I’m always interested in history, especially our family history. So I asked my Grandma Betty to write a short article about what it was like growing up in a poor family, back in the 1940’s and what she remembered about their garden. Here’s what she had to say! -Stephanie Benson
By Betty Gallentine
When I was a young girl back in the 1940’s, our large family of 9 kids had a huge garden. We lived off the land almost completely. We had chickens, & my Dad and older brothers went hunting for squirrels & rabbits to add to the menu. Once in a while they would bring home pheasants, which was tastier than the usual game.
In early April the parsnips that had been planted in the past fall were harvested. We all loved them, usually were in soup or fried. The garden was plowed with a hand steered wheel-less plow pulled by a team of horses. After the plowing was done the horses pulled a harrow (commonly called a drag) to smooth out the plowed furrows. The driver would ride the harrow standing up. I believe it cost $5.00 and was done by an old bachelor & his 2 large horses. They lived in the country a few miles out of town from our place. I remember my Dad pulling me on the wooden row marker that he made, to mark the straight rows. He needed a little extra weight on it so I got a ride.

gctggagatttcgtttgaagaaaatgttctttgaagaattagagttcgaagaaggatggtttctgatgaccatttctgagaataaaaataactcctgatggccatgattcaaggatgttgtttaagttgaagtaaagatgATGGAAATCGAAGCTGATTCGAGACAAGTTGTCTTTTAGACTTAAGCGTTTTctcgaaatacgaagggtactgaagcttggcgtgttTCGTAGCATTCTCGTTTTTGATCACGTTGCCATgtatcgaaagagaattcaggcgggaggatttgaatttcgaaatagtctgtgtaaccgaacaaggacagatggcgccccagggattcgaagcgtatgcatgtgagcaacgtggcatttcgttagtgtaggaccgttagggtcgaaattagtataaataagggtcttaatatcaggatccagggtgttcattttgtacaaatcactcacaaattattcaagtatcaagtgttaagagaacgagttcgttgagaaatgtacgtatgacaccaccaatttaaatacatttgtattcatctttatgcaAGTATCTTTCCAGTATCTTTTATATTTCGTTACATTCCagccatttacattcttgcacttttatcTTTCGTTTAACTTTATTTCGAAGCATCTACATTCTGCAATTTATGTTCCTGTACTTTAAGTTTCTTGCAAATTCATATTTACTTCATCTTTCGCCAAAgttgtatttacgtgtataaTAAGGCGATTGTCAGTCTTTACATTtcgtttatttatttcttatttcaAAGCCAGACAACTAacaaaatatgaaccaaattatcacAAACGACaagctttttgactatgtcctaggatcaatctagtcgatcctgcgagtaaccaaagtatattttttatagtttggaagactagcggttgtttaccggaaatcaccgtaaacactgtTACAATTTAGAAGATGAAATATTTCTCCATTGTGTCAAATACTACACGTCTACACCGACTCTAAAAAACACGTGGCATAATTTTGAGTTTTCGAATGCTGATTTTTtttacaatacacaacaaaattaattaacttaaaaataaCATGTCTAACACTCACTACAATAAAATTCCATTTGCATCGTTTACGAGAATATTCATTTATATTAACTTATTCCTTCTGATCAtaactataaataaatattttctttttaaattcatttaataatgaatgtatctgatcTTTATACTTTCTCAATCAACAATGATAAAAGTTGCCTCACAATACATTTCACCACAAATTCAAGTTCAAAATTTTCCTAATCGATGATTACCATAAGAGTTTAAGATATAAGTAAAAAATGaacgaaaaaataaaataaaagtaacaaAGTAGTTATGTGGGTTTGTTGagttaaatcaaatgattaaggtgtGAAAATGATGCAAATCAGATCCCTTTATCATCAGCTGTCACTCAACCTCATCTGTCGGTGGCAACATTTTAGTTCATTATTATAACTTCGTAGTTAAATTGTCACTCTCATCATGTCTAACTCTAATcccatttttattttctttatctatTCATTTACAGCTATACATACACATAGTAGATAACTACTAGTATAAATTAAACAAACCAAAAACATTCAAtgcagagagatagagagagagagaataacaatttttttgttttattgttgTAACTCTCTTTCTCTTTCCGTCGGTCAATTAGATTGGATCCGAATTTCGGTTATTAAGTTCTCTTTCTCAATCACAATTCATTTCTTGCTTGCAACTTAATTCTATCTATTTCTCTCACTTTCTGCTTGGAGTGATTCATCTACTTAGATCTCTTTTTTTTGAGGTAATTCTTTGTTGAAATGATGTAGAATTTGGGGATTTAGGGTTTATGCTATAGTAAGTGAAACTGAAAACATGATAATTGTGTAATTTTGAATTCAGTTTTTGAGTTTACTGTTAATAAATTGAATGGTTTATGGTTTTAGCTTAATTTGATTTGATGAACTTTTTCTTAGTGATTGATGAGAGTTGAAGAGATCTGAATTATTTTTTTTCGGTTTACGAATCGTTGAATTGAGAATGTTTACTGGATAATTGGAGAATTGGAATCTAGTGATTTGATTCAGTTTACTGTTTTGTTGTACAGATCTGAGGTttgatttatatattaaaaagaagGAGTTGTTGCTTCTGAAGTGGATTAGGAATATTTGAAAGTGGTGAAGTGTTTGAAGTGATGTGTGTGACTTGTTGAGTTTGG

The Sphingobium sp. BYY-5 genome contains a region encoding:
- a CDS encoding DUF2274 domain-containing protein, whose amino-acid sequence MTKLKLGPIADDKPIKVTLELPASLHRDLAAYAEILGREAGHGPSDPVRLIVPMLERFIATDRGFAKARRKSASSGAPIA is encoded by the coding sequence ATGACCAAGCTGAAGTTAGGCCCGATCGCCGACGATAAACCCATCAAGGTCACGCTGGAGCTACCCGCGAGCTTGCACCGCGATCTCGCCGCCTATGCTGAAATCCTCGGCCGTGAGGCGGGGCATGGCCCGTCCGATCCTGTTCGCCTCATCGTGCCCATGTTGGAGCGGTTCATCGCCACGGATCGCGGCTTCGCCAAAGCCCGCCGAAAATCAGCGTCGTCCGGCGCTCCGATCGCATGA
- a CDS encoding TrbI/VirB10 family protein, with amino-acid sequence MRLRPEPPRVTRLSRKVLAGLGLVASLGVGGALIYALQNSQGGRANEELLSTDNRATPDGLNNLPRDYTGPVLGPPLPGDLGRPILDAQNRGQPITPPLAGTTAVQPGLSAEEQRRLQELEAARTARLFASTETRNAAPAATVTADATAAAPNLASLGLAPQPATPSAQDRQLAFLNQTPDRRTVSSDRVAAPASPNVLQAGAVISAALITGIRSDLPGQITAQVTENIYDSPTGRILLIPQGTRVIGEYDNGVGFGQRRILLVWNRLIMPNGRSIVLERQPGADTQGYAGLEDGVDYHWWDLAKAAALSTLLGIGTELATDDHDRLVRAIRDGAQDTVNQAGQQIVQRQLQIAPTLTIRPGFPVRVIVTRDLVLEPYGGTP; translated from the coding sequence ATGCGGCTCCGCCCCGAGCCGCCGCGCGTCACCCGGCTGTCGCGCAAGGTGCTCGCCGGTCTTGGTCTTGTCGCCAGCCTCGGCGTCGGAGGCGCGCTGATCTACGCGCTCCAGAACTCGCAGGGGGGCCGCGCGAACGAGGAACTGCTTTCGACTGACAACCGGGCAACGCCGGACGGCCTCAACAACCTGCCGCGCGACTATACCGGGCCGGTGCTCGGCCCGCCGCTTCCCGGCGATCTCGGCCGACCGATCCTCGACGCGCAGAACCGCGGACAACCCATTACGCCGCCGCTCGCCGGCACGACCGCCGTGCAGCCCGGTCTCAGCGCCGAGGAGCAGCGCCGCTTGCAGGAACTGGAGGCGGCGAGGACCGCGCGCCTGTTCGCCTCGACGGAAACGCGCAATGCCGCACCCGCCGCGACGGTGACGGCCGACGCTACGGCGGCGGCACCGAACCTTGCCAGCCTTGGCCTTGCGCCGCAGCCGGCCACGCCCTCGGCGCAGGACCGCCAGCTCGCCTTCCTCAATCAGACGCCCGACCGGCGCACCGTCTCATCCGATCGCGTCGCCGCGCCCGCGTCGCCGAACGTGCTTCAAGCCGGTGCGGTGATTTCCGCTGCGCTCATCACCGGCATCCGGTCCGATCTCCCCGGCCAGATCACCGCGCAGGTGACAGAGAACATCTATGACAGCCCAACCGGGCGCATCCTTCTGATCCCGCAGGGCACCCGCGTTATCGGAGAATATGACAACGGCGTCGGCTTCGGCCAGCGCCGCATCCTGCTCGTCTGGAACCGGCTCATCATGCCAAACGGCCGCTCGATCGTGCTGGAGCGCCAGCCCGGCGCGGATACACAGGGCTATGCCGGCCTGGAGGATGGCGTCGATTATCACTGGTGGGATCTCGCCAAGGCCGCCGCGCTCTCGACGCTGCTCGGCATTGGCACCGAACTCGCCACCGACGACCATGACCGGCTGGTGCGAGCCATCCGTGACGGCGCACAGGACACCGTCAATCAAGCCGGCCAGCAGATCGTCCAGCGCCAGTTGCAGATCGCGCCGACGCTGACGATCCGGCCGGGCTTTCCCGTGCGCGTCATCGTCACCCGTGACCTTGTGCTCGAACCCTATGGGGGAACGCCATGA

The first vegetable planting was potatoes on Good Friday! I used to drop 2 or 3 cut up potatoes in each hole, while my brothers or dad would mound them into hills. When it got a bit warmer we would then do peas, green beans, radishes, carrots, and beets. I believe we traded some seeds but most was saved from the year before in jars. The garden had perfectly straight rows and there were boards in between, so we wouldn’t step on the planted garden. We planted a lot of popcorn & sweetcorn as well. Ground cherries, was one of my favorite, which Mom would make preserves out of. We planted numerous varieties of tomatoes, lots of cabbage plants, both were started from seeds in the winter months and from some of the harvested cabbage we made sauerkraut in crocks. My Dad & Mom managed to plant rutabagas & turnips, (least of my favorites.)
We all had jobs weeding, the older family members cultivated with a hand pushed one wheel plow that had a big front metal rimmed wheel, about the size of a bicycle wheel, and a 4-6 blade attachment for digging out the weeds and loosening the soil. but I mostly pulled weeds by hand so I wouldn’t hoe off a valuable plant, until I got old enough to hoe. I remember watering everything from the cistern, (which was saved rain water.) We had metal sprinkling cans to carry the water down to the garden. We definitely prayed for rain so we wouldn’t have to water!
We had a very small house without a basement, so some of the canned vegetables were even stored under our beds.